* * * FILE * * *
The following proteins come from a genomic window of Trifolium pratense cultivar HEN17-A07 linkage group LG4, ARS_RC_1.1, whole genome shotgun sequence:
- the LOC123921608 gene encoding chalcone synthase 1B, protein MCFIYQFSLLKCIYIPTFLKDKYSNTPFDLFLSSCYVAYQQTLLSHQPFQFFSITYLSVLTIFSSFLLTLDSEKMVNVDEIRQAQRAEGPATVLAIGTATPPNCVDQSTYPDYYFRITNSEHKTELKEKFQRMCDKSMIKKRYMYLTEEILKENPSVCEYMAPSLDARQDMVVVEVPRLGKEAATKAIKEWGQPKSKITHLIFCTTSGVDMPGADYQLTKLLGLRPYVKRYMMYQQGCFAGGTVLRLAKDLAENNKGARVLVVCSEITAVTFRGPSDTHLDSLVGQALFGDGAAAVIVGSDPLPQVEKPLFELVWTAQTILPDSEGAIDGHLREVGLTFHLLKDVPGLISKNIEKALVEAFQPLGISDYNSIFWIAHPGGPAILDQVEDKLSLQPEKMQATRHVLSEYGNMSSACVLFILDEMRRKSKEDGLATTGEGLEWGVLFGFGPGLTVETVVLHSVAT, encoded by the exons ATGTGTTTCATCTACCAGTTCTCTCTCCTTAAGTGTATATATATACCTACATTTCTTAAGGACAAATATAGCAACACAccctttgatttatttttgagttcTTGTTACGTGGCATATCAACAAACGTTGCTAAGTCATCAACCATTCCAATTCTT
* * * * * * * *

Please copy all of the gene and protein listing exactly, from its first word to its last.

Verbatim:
The following proteins come from a genomic window of Trifolium pratense cultivar HEN17-A07 linkage group LG4, ARS_RC_1.1, whole genome shotgun sequence:
- the LOC123921608 gene encoding chalcone synthase 1B, protein MCFIYQFSLLKCIYIPTFLKDKYSNTPFDLFLSSCYVAYQQTLLSHQPFQFFSITYLSVLTIFSSFLLTLDSEKMVNVDEIRQAQRAEGPATVLAIGTATPPNCVDQSTYPDYYFRITNSEHKTELKEKFQRMCDKSMIKKRYMYLTEEILKENPSVCEYMAPSLDARQDMVVVEVPRLGKEAATKAIKEWGQPKSKITHLIFCTTSGVDMPGADYQLTKLLGLRPYVKRYMMYQQGCFAGGTVLRLAKDLAENNKGARVLVVCSEITAVTFRGPSDTHLDSLVGQALFGDGAAAVIVGSDPLPQVEKPLFELVWTAQTILPDSEGAIDGHLREVGLTFHLLKDVPGLISKNIEKALVEAFQPLGISDYNSIFWIAHPGGPAILDQVEDKLSLQPEKMQATRHVLSEYGNMSSACVLFILDEMRRKSKEDGLATTGEGLEWGVLFGFGPGLTVETVVLHSVAT, encoded by the exons ATGTGTTTCATCTACCAGTTCTCTCTCCTTAAGTGTATATATATACCTACATTTCTTAAGGACAAATATAGCAACACAccctttgatttatttttgagttcTTGTTACGTGGCATATCAACAAACGTTGCTAAGTCATCAACCATTCCAATTCTT